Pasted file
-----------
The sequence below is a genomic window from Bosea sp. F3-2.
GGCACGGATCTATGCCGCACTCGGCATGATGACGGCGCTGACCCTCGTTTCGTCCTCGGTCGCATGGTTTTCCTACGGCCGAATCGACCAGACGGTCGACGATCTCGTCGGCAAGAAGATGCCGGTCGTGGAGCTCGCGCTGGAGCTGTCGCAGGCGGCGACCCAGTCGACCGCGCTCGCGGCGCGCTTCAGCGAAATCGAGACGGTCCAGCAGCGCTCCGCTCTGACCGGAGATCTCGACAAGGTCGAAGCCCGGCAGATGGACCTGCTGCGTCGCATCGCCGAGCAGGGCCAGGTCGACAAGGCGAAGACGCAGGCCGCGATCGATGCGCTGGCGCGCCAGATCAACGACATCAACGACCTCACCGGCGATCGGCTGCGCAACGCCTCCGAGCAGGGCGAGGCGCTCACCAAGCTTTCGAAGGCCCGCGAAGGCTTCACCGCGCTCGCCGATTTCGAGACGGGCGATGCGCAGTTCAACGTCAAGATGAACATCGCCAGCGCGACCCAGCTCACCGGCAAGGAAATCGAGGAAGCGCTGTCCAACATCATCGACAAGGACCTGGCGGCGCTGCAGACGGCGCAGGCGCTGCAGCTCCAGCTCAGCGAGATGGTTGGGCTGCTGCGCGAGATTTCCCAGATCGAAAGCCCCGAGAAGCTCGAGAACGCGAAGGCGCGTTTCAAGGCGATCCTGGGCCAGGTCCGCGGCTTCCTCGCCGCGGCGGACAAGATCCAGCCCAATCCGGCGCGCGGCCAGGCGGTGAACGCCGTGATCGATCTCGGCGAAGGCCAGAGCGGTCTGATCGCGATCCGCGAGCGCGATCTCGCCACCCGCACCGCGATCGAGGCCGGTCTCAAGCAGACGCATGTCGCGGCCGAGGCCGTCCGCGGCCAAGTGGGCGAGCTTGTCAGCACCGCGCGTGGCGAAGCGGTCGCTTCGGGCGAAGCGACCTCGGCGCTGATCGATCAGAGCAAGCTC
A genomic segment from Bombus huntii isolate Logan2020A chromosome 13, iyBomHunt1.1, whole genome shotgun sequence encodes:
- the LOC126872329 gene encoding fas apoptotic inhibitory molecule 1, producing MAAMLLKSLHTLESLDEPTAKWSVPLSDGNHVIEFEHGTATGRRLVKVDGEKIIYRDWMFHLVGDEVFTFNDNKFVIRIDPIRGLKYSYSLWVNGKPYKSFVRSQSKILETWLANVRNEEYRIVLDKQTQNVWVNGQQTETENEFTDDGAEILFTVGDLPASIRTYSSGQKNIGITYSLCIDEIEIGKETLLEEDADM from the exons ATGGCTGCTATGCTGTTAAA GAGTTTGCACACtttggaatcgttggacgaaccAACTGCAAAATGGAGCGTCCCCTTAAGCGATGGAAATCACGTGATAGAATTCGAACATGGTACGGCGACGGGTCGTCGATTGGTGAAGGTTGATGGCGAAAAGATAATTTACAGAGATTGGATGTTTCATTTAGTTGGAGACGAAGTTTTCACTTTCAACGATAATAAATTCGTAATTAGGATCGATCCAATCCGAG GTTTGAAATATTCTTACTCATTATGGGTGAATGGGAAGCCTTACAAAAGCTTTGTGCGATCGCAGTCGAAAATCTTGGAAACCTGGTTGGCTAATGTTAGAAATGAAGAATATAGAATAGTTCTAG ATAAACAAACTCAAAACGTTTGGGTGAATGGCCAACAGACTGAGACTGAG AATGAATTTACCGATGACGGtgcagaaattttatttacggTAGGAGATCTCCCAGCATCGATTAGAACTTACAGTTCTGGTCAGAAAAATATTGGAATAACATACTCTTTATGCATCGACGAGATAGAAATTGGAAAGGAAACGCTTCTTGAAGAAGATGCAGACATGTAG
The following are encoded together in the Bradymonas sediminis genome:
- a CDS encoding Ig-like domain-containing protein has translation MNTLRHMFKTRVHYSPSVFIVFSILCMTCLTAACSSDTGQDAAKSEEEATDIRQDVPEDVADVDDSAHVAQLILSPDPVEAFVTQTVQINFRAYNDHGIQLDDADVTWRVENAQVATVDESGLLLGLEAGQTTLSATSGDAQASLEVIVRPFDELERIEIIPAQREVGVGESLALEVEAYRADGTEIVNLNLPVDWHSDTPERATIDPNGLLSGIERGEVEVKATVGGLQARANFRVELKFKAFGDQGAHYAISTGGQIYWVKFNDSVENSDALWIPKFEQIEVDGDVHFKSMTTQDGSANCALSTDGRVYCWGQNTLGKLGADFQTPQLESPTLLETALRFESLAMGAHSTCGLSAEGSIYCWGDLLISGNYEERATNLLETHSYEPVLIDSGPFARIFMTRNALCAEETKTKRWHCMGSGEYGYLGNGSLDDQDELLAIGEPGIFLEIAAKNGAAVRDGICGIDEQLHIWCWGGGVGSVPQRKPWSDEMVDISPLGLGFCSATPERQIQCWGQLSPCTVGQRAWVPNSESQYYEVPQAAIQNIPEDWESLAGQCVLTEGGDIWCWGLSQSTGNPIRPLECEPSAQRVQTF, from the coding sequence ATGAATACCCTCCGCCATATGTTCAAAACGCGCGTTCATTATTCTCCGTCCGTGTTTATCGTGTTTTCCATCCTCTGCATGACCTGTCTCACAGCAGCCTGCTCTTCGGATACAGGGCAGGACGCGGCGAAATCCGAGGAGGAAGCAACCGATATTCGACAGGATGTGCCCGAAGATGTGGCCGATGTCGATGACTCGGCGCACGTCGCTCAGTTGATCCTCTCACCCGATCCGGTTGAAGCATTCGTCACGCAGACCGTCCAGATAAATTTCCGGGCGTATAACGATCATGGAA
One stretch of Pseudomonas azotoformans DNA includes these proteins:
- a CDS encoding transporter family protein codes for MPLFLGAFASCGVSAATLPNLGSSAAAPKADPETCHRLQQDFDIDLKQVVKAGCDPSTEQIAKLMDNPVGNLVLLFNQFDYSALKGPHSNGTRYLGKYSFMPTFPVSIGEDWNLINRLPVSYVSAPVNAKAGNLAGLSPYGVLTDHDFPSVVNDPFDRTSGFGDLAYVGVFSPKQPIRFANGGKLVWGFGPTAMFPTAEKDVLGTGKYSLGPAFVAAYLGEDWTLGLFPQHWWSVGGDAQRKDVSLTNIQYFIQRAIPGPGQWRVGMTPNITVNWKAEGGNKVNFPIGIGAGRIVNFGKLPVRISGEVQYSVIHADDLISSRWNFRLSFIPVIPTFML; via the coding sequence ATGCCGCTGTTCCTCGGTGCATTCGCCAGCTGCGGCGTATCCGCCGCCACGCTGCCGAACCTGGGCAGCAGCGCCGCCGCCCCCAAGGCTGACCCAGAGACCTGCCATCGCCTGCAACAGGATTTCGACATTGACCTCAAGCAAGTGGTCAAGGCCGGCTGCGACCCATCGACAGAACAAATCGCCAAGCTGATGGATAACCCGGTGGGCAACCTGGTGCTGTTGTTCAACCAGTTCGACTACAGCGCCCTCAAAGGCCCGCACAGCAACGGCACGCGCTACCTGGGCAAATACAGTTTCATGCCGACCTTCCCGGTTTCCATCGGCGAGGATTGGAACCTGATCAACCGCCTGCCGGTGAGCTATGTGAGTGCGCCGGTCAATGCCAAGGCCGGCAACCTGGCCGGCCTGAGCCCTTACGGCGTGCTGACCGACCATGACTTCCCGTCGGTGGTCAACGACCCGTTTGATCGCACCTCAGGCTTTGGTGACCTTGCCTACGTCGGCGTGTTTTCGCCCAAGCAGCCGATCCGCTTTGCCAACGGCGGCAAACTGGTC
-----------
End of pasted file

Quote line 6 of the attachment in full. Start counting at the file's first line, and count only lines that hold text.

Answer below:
- a CDS encoding Ig-like domain-containing protein has translation MNTLRHMFKTRVHYSPSVFIVFSILCMTCLTAACSSDTGQDAAKSEEEATDIRQDVPEDVADVDDSAHVAQLILSPDPVEAFVTQTVQINFRAYNDHGIQLDDADVTWRVENAQVATVDESGLLLGLEAGQTTLSATSGDAQASLEVIVRPFDELERIEIIPAQREVGVGESLALEVEAYRADGTEIVNLNLPVDWHSDTPERATIDPNGLLSGIERGEVEVKATVGGLQARANFRVELKFKAFGDQGAHYAISTGGQIYWVKFNDSVENSDALWIPKFEQIEVDGDVHFKSMTTQDGSANCALSTDGRVYCWGQNTLGKLGADFQTPQLESPTLLETALRFESLAMGAHSTCGLSAEGSIYCWGDLLISGNYEERATNLLETHSYEPVLIDSGPFARIFMTRNALCAEETKTKRWHCMGSGEYGYLGNGSLDDQDELLAIGEPGIFLEIAAKNGAAVRDGICGIDEQLHIWCWGGGVGSVPQRKPWSDEMVDISPLGLGFCSATPERQIQCWGQLSPCTVGQRAWVPNSESQYYEVPQAAIQNIPEDWESLAGQCVLTEGGDIWCWGLSQSTGNPIRPLECEPSAQRVQTF, from the coding sequence ATGAATACCCTCCGCCATATGTTCAAAACGCGCGTTCATTATTCTCCGTCCGTGTTTATCGTGTTTTCCATCCTCTGCATGACCTGTCTCACAGCAGCCTGCTCTTCGGATACAGGGCAGGACGCGGCGAAATCCGAGGAGGAAGCAACCGATATTCGACAGGATGTGCCCGAAGATGTGGCCGATGTCGATGACTCGGCGCACGTCGCTCAGTTGATCCTCTCACCCGATCCGGTTGAAGCATTCGTCACGCAGACCGTCCAGATAAATTTCCGGGCGTATAACGATCATGGAA